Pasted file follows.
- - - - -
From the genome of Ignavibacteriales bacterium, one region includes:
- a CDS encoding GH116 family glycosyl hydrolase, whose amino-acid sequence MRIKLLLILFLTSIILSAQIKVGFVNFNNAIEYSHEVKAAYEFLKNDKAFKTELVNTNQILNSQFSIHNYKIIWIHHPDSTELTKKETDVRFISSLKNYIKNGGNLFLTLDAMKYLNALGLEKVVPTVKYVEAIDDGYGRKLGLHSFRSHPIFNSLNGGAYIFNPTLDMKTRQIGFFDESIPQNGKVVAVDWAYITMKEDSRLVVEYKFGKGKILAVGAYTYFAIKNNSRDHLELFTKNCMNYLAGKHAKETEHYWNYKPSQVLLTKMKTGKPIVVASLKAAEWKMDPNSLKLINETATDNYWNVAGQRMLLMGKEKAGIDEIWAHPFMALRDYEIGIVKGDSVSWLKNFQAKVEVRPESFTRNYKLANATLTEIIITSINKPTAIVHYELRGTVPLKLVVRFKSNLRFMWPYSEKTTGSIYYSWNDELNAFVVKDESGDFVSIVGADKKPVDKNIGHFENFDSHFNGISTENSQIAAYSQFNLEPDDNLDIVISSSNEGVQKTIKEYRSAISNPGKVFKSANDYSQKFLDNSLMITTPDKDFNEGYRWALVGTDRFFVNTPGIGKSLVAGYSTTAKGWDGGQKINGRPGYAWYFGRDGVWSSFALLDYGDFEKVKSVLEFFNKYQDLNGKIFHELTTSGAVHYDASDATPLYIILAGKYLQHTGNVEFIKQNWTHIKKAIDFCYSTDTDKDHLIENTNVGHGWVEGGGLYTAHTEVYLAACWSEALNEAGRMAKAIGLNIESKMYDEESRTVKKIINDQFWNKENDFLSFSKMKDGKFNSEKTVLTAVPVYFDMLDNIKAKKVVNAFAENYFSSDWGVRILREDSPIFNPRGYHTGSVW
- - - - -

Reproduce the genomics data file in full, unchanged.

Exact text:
From the genome of Ignavibacteriales bacterium, one region includes:
- a CDS encoding GH116 family glycosyl hydrolase, whose amino-acid sequence MRIKLLLILFLTSIILSAQIKVGFVNFNNAIEYSHEVKAAYEFLKNDKAFKTELVNTNQILNSQFSIHNYKIIWIHHPDSTELTKKETDVRFISSLKNYIKNGGNLFLTLDAMKYLNALGLEKVVPTVKYVEAIDDGYGRKLGLHSFRSHPIFNSLNGGAYIFNPTLDMKTRQIGFFDESIPQNGKVVAVDWAYITMKEDSRLVVEYKFGKGKILAVGAYTYFAIKNNSRDHLELFTKNCMNYLAGKHAKETEHYWNYKPSQVLLTKMKTGKPIVVASLKAAEWKMDPNSLKLINETATDNYWNVAGQRMLLMGKEKAGIDEIWAHPFMALRDYEIGIVKGDSVSWLKNFQAKVEVRPESFTRNYKLANATLTEIIITSINKPTAIVHYELRGTVPLKLVVRFKSNLRFMWPYSEKTTGSIYYSWNDELNAFVVKDESGDFVSIVGADKKPVDKNIGHFENFDSHFNGISTENSQIAAYSQFNLEPDDNLDIVISSSNEGVQKTIKEYRSAISNPGKVFKSANDYSQKFLDNSLMITTPDKDFNEGYRWALVGTDRFFVNTPGIGKSLVAGYSTTAKGWDGGQKINGRPGYAWYFGRDGVWSSFALLDYGDFEKVKSVLEFFNKYQDLNGKIFHELTTSGAVHYDASDATPLYIILAGKYLQHTGNVEFIKQNWTHIKKAIDFCYSTDTDKDHLIENTNVGHGWVEGGGLYTAHTEVYLAACWSEALNEAGRMAKAIGLNIESKMYDEESRTVKKIINDQFWNKENDFLSFSKMKDGKFNSEKTVLTAVPVYFDMLDNIKAKKVVNAFAENYFSSDWGVRILREDSPIFNPRGYHTGSVW